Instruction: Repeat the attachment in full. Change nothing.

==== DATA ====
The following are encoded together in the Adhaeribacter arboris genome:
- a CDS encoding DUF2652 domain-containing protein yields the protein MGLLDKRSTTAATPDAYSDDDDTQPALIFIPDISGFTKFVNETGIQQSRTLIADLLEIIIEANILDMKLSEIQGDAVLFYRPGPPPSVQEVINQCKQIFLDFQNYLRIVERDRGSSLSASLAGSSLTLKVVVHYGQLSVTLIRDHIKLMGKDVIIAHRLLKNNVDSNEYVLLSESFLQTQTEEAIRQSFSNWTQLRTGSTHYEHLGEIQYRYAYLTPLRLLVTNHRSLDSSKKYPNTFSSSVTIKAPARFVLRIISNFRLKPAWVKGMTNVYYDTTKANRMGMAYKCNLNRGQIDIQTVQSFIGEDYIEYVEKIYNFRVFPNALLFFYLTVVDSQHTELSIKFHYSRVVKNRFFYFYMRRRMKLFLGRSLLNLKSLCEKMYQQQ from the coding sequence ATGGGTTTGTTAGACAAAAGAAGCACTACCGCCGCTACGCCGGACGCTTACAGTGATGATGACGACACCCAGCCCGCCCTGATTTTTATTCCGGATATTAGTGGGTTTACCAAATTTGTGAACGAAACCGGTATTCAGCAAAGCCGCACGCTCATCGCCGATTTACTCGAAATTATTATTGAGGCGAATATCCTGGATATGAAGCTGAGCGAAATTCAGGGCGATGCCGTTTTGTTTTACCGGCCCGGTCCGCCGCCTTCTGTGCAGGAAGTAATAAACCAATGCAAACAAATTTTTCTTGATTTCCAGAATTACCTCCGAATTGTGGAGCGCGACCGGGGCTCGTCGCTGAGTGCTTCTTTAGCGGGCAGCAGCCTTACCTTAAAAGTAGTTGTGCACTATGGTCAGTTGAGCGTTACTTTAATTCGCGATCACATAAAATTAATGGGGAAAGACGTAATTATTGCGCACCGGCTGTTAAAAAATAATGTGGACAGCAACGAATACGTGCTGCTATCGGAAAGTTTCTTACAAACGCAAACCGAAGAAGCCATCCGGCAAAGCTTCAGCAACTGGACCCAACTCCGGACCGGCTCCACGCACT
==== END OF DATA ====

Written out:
The following are encoded together in the Adhaeribacter arboris genome:
- a CDS encoding DUF2652 domain-containing protein yields the protein MGLLDKRSTTAATPDAYSDDDDTQPALIFIPDISGFTKFVNETGIQQSRTLIADLLEIIIEANILDMKLSEIQGDAVLFYRPGPPPSVQEVINQCKQIFLDFQNYLRIVERDRGSSLSASLAGSSLTLKVVVHYGQLSVTLIRDHIKLMGKDVIIAHRLLKNNVDSNEYVLLSESFLQTQTEEAIRQSFSNWTQLRTGSTHYEHLGEIQYRYAYLTPLRLLVTNHRSLDSSKKYPNTFSSSVTIKAPARFVLRIISNFRLKPAWVKGMTNVYYDTTKANRMGMAYKCNLNRGQIDIQTVQSFIGEDYIEYVEKIYNFRVFPNALLFFYLTVVDSQHTELSIKFHYSRVVKNRFFYFYMRRRMKLFLGRSLLNLKSLCEKMYQQQ from the coding sequence ATGGGTTTGTTAGACAAAAGAAGCACTACCGCCGCTACGCCGGACGCTTACAGTGATGATGACGACACCCAGCCCGCCCTGATTTTTATTCCGGATATTAGTGGGTTTACCAAATTTGTGAACGAAACCGGTATTCAGCAAAGCCGCACGCTCATCGCCGATTTACTCGAAATTATTATTGAGGCGAATATCCTGGATATGAAGCTGAGCGAAATTCAGGGCGATGCCGTTTTGTTTTACCGGCCCGGTCCGCCGCCTTCTGTGCAGGAAGTAATAAACCAATGCAAACAAATTTTTCTTGATTTCCAGAATTACCTCCGAATTGTGGAGCGCGACCGGGGCTCGTCGCTGAGTGCTTCTTTAGCGGGCAGCAGCCTTACCTTAAAAGTAGTTGTGCACTATGGTCAGTTGAGCGTTACTTTAATTCGCGATCACATAAAATTAATGGGGAAAGACGTAATTATTGCGCACCGGCTGTTAAAAAATAATGTGGACAGCAACGAATACGTGCTGCTATCGGAAAGTTTCTTACAAACGCAAACCGAAGAAGCCATCCGGCAAAGCTTCAGCAACTGGACCCAACTCCGGACCGGCTCCACGCACT